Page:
So why do the electrons not travel this sort of distance along a wire in a second? It is because they undergo collisions and are therefore constantly being deflected from a straight line path. A simplified QM (quantum mechanical) theory of conduction in a crystal lattice is known as the Kronig-Penney model, and the periodic potential experienced by an electron travelling through a crystal is approximated by a regular series of rectangular potential wells. Solving the Schrodinger equation for the conduction electrons gives the result that there is a continuous band of possible conduction electron energy, and consequently the electrons are free to move without obstruction through the crystal. It is believed that a more exact analysis will give similar results, but there is one important detail left out, and that is the thermal vibration of the atoms. The classical description is that the crystal structure at any given time is not exactly regular because of this constant thermal motion, and the electrons can be deflected as a result of interaction with the irregular potential. In the more correct QM version the lattice vibrations are quantised and behave like particles (called phonons), and then electron-phonon interactions cause the deflections.

This interaction is also responsible for the positive temperature coefficient of resistance of metals. As the temperature rises so does the vibration of the atoms, and so the probability of an electron being deflected increases. The 'mean free path' between collisions falls, and so the acceleration from the electric field has less effect before the electron is deflected in a more or less random direction. The current produced by a given field reduces, and this corresponds to a higher resistance.

But what about all the other defects such as impurities and dislocations mentioned earlier? The effect of these can be estimated because they have a far lower temperature dependence than the thermal scattering effect. As temperature is reduced towards zero (but not low enough for superconduction to occur ) the resistance falls along with the thermal scattering, but not towards zero, only to a residual value determined by the impurities etc. For one sample of 'oxygen free' copper the residual resistance at 4 deg.K was found to be 70 times smaller than that at 293 deg.K (20 deg.C ) and so in this case the impurities etc. make a contribution to electron scattering about 70 times lower than the thermal scattering effect. Even the thermal scattering is a fairly small effect, the mean free path of conduction electrons in copper at 20 deg.C is about 5 x 10-8 m. This is about 200 times the distance between atoms, so on average an electron passes 200 atoms without interaction before being deflected from its straight line path. (One of the references listed later says it is 100 times the atomic spacing, so maybe my calculation is wrong).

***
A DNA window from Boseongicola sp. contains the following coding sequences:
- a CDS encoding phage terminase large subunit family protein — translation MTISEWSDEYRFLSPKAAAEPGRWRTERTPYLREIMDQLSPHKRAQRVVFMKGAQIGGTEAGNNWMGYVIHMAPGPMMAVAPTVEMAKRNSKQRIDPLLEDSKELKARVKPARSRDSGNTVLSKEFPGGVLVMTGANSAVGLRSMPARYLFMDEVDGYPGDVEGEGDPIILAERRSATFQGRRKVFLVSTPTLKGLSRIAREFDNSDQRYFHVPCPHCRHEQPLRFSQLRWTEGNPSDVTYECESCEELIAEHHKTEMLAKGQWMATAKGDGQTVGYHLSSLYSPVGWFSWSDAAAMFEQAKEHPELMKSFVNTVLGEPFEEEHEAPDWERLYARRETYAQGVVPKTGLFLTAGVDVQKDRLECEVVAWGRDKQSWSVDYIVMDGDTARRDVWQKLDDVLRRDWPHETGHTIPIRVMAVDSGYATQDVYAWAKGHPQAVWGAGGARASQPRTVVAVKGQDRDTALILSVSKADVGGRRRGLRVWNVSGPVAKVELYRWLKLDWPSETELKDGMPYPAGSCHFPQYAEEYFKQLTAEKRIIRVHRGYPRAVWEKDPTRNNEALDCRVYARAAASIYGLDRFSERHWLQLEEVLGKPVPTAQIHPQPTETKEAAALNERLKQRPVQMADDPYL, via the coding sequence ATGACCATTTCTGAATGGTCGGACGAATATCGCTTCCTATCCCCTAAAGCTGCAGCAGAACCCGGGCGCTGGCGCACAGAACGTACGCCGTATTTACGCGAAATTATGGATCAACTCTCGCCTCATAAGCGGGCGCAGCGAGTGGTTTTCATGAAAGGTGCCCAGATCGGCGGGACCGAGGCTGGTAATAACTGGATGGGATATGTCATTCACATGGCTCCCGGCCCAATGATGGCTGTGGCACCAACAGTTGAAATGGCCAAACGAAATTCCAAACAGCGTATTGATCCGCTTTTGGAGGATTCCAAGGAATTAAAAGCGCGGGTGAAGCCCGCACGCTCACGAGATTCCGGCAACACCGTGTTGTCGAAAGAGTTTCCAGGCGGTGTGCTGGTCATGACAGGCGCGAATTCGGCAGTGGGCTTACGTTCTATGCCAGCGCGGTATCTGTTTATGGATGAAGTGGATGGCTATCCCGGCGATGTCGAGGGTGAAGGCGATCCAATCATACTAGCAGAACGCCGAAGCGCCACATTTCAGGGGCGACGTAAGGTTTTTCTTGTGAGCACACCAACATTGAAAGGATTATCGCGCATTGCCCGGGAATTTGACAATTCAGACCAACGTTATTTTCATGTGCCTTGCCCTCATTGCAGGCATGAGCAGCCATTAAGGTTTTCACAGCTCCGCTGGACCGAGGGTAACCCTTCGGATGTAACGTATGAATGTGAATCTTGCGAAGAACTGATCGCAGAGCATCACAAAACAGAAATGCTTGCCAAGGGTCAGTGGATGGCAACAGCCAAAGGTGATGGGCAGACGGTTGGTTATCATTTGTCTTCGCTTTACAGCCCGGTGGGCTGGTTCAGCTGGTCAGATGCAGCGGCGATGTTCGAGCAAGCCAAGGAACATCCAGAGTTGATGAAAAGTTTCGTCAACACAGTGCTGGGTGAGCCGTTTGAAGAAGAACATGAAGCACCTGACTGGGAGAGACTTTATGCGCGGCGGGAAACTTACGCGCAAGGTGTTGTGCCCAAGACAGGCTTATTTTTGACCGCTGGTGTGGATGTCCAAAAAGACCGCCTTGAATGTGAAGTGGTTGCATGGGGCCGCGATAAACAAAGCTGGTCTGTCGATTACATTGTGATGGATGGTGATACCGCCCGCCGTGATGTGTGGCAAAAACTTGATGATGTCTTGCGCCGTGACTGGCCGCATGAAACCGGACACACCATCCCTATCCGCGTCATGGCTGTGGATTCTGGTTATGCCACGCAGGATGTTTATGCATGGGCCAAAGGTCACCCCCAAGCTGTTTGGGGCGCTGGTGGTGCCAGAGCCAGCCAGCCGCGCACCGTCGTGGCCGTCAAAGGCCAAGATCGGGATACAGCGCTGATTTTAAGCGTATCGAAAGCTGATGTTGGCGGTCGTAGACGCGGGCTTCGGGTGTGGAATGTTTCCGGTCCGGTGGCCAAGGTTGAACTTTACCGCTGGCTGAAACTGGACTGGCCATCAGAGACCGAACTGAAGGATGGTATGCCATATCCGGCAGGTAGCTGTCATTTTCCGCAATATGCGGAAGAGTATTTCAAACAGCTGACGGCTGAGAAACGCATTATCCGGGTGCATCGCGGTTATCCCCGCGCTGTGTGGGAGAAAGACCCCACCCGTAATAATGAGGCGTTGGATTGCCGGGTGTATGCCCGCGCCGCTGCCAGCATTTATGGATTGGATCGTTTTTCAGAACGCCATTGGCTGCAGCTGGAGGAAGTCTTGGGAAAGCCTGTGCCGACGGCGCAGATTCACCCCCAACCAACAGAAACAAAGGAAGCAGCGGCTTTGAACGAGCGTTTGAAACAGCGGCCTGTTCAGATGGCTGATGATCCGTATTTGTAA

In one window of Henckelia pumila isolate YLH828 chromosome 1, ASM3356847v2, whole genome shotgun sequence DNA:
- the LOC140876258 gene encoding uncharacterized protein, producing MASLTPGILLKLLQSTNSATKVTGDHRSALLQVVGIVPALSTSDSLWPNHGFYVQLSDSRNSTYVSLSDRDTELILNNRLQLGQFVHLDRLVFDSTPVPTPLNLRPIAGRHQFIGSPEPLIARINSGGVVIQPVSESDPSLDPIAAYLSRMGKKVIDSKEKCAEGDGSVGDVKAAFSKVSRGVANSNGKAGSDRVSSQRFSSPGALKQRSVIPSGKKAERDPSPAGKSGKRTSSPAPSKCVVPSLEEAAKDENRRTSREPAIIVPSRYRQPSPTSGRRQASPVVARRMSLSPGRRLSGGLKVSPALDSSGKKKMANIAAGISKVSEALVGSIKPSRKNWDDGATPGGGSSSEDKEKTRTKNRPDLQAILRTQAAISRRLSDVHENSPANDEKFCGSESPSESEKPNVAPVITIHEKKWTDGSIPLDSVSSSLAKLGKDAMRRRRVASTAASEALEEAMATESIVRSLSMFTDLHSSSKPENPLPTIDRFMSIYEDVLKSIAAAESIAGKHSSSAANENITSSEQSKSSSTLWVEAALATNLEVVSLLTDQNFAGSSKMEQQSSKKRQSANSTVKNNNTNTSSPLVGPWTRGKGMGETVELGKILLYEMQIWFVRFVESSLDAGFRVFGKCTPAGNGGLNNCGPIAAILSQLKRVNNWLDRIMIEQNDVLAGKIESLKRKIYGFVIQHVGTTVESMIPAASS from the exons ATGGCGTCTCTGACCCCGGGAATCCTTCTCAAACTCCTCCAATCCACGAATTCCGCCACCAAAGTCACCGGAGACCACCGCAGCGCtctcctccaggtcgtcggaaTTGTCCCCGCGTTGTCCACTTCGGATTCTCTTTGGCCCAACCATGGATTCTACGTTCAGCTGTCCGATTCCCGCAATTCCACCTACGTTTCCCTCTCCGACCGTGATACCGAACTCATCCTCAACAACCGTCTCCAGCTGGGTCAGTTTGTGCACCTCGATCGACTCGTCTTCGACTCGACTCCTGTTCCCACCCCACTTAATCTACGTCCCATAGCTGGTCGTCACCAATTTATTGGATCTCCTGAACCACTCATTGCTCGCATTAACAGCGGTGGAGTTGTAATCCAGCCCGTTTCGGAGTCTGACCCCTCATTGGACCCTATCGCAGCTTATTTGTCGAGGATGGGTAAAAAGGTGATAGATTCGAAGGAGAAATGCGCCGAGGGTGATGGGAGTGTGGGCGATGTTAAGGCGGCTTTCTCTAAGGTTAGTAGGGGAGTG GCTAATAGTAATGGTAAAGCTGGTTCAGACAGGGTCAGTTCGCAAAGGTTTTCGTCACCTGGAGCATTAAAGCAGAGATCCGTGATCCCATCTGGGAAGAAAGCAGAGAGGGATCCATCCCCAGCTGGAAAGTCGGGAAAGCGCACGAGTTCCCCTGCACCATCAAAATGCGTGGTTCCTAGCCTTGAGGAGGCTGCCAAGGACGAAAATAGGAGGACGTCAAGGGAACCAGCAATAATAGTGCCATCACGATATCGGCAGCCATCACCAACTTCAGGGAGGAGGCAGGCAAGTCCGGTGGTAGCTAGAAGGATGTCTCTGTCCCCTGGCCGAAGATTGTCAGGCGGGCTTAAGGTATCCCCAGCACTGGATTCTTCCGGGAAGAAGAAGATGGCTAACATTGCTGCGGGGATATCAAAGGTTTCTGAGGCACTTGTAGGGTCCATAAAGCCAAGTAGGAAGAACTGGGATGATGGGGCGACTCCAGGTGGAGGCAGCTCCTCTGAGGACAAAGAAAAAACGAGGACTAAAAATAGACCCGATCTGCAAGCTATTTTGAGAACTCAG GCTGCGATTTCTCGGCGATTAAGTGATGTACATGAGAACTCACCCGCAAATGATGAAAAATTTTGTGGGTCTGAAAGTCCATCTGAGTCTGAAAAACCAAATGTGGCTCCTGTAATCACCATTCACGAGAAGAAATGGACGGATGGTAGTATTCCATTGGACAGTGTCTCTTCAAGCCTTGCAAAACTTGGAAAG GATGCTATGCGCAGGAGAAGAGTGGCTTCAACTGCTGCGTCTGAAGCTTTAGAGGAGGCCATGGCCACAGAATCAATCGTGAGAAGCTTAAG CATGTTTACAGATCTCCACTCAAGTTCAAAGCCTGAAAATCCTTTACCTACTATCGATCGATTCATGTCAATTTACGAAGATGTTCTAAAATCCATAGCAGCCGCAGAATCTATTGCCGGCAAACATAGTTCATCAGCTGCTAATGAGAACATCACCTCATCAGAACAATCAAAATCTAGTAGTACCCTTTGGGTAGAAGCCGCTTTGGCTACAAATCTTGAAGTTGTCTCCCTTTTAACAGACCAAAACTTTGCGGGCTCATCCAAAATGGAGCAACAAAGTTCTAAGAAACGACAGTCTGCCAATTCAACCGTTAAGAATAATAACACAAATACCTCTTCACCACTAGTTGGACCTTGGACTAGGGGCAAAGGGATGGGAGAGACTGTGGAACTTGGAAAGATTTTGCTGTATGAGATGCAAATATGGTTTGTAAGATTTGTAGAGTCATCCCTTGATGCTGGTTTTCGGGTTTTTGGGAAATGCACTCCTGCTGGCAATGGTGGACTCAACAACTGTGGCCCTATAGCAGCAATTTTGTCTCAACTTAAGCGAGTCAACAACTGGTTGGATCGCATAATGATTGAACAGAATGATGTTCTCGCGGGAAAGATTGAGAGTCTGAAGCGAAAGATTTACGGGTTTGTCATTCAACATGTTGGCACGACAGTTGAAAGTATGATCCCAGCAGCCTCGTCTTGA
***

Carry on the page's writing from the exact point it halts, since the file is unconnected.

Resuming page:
From this we can conclude that the motion of electrons is almost entirely a thermal effect. The conduction effect is a minute modulation of the motion. The time between deflections is changed by typically less than one part in 1010.

Attempting to eliminate impurities in the belief that these could cause non-linearity may be pointless, the scattering from these impurities being generally just a small addition, e.g. 1 part in 70 to scattering from thermal vibrations, which have similar effect. At best the resistance will be reduced by 1 part in 70 by the total elimination of the remaining impurities and discontinuities from standard oxygen-free copper. A temperature rise of just 2 or 3 degrees would add more resistance than the elimination of all impurities would remove.